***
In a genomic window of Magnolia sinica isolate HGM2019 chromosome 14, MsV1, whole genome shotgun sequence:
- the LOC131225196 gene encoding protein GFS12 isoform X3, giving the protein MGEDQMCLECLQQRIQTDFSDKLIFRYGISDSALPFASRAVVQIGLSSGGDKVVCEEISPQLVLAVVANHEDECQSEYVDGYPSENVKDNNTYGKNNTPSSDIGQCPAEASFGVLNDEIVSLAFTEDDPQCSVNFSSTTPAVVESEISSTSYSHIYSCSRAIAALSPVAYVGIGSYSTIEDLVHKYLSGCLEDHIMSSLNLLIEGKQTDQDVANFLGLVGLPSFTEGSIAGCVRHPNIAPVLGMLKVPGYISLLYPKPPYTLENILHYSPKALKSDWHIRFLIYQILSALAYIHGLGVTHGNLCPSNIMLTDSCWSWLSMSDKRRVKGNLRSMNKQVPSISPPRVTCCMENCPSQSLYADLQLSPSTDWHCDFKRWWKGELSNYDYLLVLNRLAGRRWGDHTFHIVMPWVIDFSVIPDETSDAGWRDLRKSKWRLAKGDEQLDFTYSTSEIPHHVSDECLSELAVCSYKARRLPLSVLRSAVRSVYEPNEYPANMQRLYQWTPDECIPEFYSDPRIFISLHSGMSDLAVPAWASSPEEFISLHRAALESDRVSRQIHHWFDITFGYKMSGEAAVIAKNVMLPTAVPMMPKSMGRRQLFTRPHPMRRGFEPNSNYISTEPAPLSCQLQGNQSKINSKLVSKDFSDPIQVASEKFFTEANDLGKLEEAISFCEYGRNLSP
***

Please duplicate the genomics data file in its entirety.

In a genomic window of Magnolia sinica isolate HGM2019 chromosome 14, MsV1, whole genome shotgun sequence:
- the LOC131225196 gene encoding protein GFS12 isoform X3, giving the protein MGEDQMCLECLQQRIQTDFSDKLIFRYGISDSALPFASRAVVQIGLSSGGDKVVCEEISPQLVLAVVANHEDECQSEYVDGYPSENVKDNNTYGKNNTPSSDIGQCPAEASFGVLNDEIVSLAFTEDDPQCSVNFSSTTPAVVESEISSTSYSHIYSCSRAIAALSPVAYVGIGSYSTIEDLVHKYLSGCLEDHIMSSLNLLIEGKQTDQDVANFLGLVGLPSFTEGSIAGCVRHPNIAPVLGMLKVPGYISLLYPKPPYTLENILHYSPKALKSDWHIRFLIYQILSALAYIHGLGVTHGNLCPSNIMLTDSCWSWLSMSDKRRVKGNLRSMNKQVPSISPPRVTCCMENCPSQSLYADLQLSPSTDWHCDFKRWWKGELSNYDYLLVLNRLAGRRWGDHTFHIVMPWVIDFSVIPDETSDAGWRDLRKSKWRLAKGDEQLDFTYSTSEIPHHVSDECLSELAVCSYKARRLPLSVLRSAVRSVYEPNEYPANMQRLYQWTPDECIPEFYSDPRIFISLHSGMSDLAVPAWASSPEEFISLHRAALESDRVSRQIHHWFDITFGYKMSGEAAVIAKNVMLPTAVPMMPKSMGRRQLFTRPHPMRRGFEPNSNYISTEPAPLSCQLQGNQSKINSKLVSKDFSDPIQVASEKFFTEANDLGKLEEAISFCEYGRNLSP